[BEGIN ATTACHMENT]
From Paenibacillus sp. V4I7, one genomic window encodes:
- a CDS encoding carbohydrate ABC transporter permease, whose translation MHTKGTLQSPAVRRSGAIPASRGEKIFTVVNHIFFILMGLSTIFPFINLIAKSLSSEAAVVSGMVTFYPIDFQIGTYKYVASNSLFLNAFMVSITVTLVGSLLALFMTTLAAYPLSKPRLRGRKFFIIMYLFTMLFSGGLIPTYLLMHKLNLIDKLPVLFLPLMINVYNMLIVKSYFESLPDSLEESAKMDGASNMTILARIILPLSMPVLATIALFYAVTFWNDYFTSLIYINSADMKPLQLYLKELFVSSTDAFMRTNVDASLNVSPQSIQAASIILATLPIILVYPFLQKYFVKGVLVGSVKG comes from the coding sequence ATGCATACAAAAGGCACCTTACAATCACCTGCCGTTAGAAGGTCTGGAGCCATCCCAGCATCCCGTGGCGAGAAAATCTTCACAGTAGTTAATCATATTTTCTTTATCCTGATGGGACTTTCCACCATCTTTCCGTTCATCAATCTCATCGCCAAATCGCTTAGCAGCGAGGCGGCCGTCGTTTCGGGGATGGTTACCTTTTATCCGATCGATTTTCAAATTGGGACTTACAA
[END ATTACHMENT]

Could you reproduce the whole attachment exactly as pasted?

From Paenibacillus sp. V4I7, one genomic window encodes:
- a CDS encoding carbohydrate ABC transporter permease, whose translation MHTKGTLQSPAVRRSGAIPASRGEKIFTVVNHIFFILMGLSTIFPFINLIAKSLSSEAAVVSGMVTFYPIDFQIGTYKYVASNSLFLNAFMVSITVTLVGSLLALFMTTLAAYPLSKPRLRGRKFFIIMYLFTMLFSGGLIPTYLLMHKLNLIDKLPVLFLPLMINVYNMLIVKSYFESLPDSLEESAKMDGASNMTILARIILPLSMPVLATIALFYAVTFWNDYFTSLIYINSADMKPLQLYLKELFVSSTDAFMRTNVDASLNVSPQSIQAASIILATLPIILVYPFLQKYFVKGVLVGSVKG comes from the coding sequence ATGCATACAAAAGGCACCTTACAATCACCTGCCGTTAGAAGGTCTGGAGCCATCCCAGCATCCCGTGGCGAGAAAATCTTCACAGTAGTTAATCATATTTTCTTTATCCTGATGGGACTTTCCACCATCTTTCCGTTCATCAATCTCATCGCCAAATCGCTTAGCAGCGAGGCGGCCGTCGTTTCGGGGATGGTTACCTTTTATCCGATCGATTTTCAAATTGGGACTTACAA